The Master of Arts degree in Catholic Studies requires students to complete 10 courses (30 credits) and one master's essay (3 credits) for a total of 33 credits.
All students in the program take two required courses:
CSMA 500 Catholic Thought and Culture I
CSMA 501 Catholic Thought and Culture II
These two courses provide students with an introduction to the sweep of two thousand years of Catholic thought and culture, but also introduce students to the interdisciplinary way of thinking central to Catholic Studies.
Students are also required to take one course in each of four core areas: theology, philosophy, history, and art.
Courses that satisfy the area requirements are grounded in a particular area of study, but engage that area explicitly in its relationship to other areas of study. Thus, students have an opportunity to consider a given area with some precision, while seeing it situated in the larger frame of Catholic Studies. The MA program offers area courses on both introductory and more advanced levels. Students work with the Director in determining which courses are most fitting to the student’s program of study in satisfying the area requirements.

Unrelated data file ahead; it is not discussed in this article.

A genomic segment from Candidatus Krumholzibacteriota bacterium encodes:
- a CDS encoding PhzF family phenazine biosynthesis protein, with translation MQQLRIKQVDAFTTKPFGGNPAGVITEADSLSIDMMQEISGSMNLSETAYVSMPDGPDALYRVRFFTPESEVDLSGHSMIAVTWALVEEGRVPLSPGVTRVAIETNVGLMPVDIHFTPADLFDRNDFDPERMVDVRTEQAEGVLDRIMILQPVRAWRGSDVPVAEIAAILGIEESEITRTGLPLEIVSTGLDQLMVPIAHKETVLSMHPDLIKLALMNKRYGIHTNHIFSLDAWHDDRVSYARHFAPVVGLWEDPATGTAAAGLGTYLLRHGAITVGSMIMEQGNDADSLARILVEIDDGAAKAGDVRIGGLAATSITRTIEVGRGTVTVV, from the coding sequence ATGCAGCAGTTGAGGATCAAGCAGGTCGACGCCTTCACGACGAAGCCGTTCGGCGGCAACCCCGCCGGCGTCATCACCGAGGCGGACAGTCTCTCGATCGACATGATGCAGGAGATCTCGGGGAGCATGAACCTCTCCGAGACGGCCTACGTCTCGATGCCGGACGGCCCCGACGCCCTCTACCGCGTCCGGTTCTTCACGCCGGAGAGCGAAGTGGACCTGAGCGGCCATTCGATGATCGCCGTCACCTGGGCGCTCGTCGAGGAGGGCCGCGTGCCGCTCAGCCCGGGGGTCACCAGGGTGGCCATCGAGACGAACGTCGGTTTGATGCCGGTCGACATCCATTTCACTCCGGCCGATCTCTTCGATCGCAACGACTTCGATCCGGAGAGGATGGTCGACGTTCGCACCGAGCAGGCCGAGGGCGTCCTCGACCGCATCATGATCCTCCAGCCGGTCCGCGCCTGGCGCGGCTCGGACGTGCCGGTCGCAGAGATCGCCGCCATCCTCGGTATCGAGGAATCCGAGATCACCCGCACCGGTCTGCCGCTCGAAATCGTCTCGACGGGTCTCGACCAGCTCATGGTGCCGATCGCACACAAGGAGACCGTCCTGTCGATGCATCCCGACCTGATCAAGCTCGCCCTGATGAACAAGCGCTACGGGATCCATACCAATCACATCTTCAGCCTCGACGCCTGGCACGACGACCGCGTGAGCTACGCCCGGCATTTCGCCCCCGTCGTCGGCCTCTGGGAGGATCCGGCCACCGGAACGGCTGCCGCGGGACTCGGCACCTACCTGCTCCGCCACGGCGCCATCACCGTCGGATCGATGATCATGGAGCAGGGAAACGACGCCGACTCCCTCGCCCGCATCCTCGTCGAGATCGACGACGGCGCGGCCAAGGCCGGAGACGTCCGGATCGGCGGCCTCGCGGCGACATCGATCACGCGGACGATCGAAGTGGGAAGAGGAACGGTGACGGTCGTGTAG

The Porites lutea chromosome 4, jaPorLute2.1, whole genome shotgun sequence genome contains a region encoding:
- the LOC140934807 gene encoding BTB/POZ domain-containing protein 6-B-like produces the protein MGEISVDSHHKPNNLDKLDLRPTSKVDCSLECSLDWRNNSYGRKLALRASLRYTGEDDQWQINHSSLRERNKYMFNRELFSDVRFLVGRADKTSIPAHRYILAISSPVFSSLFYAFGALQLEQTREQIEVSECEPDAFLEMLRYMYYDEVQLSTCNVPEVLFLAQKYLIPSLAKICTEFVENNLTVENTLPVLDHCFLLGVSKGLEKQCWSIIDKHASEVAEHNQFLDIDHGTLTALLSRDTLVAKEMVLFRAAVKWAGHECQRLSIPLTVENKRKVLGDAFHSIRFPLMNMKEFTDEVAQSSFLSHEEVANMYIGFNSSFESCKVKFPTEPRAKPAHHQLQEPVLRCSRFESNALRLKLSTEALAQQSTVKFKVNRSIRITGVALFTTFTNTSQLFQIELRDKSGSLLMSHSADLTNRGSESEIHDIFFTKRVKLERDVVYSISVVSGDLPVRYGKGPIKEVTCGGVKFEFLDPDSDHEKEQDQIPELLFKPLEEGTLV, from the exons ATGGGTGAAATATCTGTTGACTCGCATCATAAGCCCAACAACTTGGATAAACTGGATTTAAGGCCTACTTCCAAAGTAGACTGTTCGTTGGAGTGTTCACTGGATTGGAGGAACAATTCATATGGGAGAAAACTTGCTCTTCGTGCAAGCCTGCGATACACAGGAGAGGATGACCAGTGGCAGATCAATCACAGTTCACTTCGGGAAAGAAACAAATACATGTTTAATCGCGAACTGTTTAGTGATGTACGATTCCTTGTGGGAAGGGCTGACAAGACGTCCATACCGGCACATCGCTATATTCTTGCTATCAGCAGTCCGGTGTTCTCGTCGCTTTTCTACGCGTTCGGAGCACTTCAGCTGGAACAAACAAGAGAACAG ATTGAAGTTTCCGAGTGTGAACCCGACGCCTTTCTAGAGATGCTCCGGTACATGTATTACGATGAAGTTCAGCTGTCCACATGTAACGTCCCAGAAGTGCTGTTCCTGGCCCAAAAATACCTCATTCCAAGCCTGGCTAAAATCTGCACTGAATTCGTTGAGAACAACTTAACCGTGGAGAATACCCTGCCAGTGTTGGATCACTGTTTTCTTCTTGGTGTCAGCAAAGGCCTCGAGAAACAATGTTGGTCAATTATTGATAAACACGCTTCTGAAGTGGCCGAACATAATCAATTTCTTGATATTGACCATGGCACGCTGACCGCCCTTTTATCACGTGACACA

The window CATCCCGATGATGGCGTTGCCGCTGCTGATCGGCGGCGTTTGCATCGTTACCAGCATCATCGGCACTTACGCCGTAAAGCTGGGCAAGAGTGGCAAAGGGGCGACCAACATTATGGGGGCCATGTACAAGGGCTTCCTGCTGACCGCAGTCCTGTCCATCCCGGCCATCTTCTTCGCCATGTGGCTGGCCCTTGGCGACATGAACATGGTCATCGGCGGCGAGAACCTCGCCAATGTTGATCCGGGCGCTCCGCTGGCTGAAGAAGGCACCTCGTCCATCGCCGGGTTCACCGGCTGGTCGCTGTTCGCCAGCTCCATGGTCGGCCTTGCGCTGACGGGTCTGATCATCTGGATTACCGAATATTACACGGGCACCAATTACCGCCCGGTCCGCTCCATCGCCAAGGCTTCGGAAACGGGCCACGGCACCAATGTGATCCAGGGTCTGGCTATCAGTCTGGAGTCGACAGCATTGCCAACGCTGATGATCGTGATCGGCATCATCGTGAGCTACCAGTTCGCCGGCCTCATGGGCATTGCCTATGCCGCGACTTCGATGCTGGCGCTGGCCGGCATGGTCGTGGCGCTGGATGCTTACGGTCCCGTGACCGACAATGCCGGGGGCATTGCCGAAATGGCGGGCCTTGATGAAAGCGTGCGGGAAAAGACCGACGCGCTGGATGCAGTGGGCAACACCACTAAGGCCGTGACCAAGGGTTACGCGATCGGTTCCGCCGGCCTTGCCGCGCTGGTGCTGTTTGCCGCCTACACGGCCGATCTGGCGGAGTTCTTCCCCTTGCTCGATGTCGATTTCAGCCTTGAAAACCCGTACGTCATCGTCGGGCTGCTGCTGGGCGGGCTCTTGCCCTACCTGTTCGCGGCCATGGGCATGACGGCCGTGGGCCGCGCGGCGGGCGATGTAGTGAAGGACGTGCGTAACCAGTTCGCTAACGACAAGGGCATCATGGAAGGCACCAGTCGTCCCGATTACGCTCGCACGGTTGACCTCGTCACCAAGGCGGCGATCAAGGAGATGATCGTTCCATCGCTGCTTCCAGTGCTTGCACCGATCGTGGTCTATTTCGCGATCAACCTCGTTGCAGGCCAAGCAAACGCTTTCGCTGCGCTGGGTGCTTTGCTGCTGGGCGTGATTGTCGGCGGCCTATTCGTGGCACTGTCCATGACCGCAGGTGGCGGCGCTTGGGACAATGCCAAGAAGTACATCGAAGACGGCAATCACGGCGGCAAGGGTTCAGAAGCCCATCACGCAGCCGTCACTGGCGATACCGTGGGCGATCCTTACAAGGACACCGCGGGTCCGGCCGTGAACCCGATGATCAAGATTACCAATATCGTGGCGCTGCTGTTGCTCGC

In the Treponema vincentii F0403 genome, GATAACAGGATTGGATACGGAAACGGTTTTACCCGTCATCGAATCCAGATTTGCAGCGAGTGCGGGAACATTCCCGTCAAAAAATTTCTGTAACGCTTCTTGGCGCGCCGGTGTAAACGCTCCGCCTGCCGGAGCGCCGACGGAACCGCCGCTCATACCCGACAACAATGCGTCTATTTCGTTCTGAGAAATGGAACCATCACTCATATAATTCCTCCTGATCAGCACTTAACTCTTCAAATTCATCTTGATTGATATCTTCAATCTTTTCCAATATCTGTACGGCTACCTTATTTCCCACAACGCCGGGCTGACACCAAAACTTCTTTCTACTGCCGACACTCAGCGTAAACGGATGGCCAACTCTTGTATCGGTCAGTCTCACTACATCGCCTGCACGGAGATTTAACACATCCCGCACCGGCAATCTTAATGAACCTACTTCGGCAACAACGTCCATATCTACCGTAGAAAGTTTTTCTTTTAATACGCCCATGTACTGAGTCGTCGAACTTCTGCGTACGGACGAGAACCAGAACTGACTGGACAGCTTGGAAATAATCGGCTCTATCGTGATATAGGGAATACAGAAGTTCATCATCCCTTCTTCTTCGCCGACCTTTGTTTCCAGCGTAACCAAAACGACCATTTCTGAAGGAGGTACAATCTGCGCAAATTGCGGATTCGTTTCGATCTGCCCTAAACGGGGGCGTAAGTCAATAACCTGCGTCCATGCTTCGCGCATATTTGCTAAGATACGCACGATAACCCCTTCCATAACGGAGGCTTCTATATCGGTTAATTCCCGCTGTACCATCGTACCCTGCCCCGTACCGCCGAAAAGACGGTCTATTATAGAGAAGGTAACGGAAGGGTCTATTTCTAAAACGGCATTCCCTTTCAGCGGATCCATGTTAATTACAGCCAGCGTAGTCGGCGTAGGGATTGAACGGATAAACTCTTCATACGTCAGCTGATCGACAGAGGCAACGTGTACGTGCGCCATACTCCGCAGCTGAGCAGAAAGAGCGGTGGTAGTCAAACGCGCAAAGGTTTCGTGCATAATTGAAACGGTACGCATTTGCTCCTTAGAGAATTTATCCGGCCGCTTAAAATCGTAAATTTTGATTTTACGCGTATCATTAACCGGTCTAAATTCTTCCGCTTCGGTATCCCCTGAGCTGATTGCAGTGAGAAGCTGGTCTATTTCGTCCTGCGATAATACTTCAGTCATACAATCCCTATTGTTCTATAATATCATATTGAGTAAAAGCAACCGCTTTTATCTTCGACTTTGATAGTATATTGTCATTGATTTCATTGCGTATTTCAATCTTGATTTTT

Catholic Studies also offers symposia on specific thinkers, works, or topics. These courses are not area courses, but rather bring many areas to bear on the thinker, work, or topic under consideration.
Students may select their elective courses beyond the two required courses and the three required areas from other area courses or from the symposia.
A selection of courses offered in the MA program:
Catholic Social Tradition
Essentials of the Catholic Faith
The Church and the Biomedical Revolution
Philosophical Foundations of Theology
Philosophical Principles in the Thought of John Paul II
Europe and the Church: 1789 to the Present
The History of Western Education
Catholic Spiritual Narrative
The Liturgy of the Roman Rite
Augustine’s City of God
St. Francis and his World
Aquinas the Theologian
The History of Wester
Dante’s Divine Comedy
John Henry Newman
Thomas More: The Man for All Seasons
Under the supervision of a faculty adviser, all students complete a master's essay as the final, qualifying project for the degree. The master's essay gives students an opportunity to develop research, critical thinking, and writing skills and deepen their mastery of areas of Catholic Studies that are particularly intriguing to them. The completed paper, approximately 25-30 pages, will be evaluated by a committee of three faculty members who will hold a formal conversation about it with the student. Normally, students complete the master's essay during their last semester of study.